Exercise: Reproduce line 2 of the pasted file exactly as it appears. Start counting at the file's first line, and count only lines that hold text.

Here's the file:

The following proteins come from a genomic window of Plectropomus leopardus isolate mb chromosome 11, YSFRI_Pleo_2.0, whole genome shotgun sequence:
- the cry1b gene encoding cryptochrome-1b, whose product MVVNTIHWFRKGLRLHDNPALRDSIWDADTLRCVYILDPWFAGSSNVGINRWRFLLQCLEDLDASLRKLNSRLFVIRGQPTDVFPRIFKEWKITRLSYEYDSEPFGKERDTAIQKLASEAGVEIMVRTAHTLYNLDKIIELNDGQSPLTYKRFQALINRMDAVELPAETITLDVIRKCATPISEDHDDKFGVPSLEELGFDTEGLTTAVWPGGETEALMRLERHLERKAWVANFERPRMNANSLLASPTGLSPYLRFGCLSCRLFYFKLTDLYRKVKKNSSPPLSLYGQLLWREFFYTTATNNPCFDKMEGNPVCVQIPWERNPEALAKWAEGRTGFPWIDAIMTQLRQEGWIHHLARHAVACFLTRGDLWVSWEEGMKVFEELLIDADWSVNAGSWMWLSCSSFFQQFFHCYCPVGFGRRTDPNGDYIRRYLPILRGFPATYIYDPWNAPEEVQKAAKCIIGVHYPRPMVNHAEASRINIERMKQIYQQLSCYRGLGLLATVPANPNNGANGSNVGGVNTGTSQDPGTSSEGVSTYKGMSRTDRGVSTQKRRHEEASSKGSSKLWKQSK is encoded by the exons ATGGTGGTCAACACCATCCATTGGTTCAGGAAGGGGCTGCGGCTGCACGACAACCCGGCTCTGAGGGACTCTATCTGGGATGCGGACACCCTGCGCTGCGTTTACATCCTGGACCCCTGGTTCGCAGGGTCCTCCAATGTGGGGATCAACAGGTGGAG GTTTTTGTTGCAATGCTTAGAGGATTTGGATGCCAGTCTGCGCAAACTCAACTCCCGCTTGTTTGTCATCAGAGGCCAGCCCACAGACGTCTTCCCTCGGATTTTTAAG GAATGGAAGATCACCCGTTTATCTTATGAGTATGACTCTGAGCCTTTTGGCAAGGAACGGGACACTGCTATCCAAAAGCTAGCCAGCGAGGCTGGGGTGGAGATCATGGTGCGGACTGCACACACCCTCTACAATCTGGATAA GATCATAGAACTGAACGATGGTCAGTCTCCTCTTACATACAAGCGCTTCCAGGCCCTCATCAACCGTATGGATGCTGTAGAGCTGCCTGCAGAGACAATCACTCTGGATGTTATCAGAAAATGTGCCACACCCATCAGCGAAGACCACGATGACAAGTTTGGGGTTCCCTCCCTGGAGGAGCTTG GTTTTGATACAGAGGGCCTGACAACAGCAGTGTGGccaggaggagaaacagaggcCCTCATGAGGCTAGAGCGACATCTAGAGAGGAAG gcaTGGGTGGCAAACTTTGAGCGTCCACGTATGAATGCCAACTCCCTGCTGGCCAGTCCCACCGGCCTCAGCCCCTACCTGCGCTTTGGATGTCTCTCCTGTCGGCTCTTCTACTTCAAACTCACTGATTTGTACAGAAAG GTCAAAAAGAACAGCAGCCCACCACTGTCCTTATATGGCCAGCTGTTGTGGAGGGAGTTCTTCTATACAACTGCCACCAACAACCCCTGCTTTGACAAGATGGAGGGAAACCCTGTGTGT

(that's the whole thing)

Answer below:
- the cry1b gene encoding cryptochrome-1b, whose product MVVNTIHWFRKGLRLHDNPALRDSIWDADTLRCVYILDPWFAGSSNVGINRWRFLLQCLEDLDASLRKLNSRLFVIRGQPTDVFPRIFKEWKITRLSYEYDSEPFGKERDTAIQKLASEAGVEIMVRTAHTLYNLDKIIELNDGQSPLTYKRFQALINRMDAVELPAETITLDVIRKCATPISEDHDDKFGVPSLEELGFDTEGLTTAVWPGGETEALMRLERHLERKAWVANFERPRMNANSLLASPTGLSPYLRFGCLSCRLFYFKLTDLYRKVKKNSSPPLSLYGQLLWREFFYTTATNNPCFDKMEGNPVCVQIPWERNPEALAKWAEGRTGFPWIDAIMTQLRQEGWIHHLARHAVACFLTRGDLWVSWEEGMKVFEELLIDADWSVNAGSWMWLSCSSFFQQFFHCYCPVGFGRRTDPNGDYIRRYLPILRGFPATYIYDPWNAPEEVQKAAKCIIGVHYPRPMVNHAEASRINIERMKQIYQQLSCYRGLGLLATVPANPNNGANGSNVGGVNTGTSQDPGTSSEGVSTYKGMSRTDRGVSTQKRRHEEASSKGSSKLWKQSK is encoded by the exons ATGGTGGTCAACACCATCCATTGGTTCAGGAAGGGGCTGCGGCTGCACGACAACCCGGCTCTGAGGGACTCTATCTGGGATGCGGACACCCTGCGCTGCGTTTACATCCTGGACCCCTGGTTCGCAGGGTCCTCCAATGTGGGGATCAACAGGTGGAG GTTTTTGTTGCAATGCTTAGAGGATTTGGATGCCAGTCTGCGCAAACTCAACTCCCGCTTGTTTGTCATCAGAGGCCAGCCCACAGACGTCTTCCCTCGGATTTTTAAG GAATGGAAGATCACCCGTTTATCTTATGAGTATGACTCTGAGCCTTTTGGCAAGGAACGGGACACTGCTATCCAAAAGCTAGCCAGCGAGGCTGGGGTGGAGATCATGGTGCGGACTGCACACACCCTCTACAATCTGGATAA GATCATAGAACTGAACGATGGTCAGTCTCCTCTTACATACAAGCGCTTCCAGGCCCTCATCAACCGTATGGATGCTGTAGAGCTGCCTGCAGAGACAATCACTCTGGATGTTATCAGAAAATGTGCCACACCCATCAGCGAAGACCACGATGACAAGTTTGGGGTTCCCTCCCTGGAGGAGCTTG GTTTTGATACAGAGGGCCTGACAACAGCAGTGTGGccaggaggagaaacagaggcCCTCATGAGGCTAGAGCGACATCTAGAGAGGAAG gcaTGGGTGGCAAACTTTGAGCGTCCACGTATGAATGCCAACTCCCTGCTGGCCAGTCCCACCGGCCTCAGCCCCTACCTGCGCTTTGGATGTCTCTCCTGTCGGCTCTTCTACTTCAAACTCACTGATTTGTACAGAAAG GTCAAAAAGAACAGCAGCCCACCACTGTCCTTATATGGCCAGCTGTTGTGGAGGGAGTTCTTCTATACAACTGCCACCAACAACCCCTGCTTTGACAAGATGGAGGGAAACCCTGTGTGT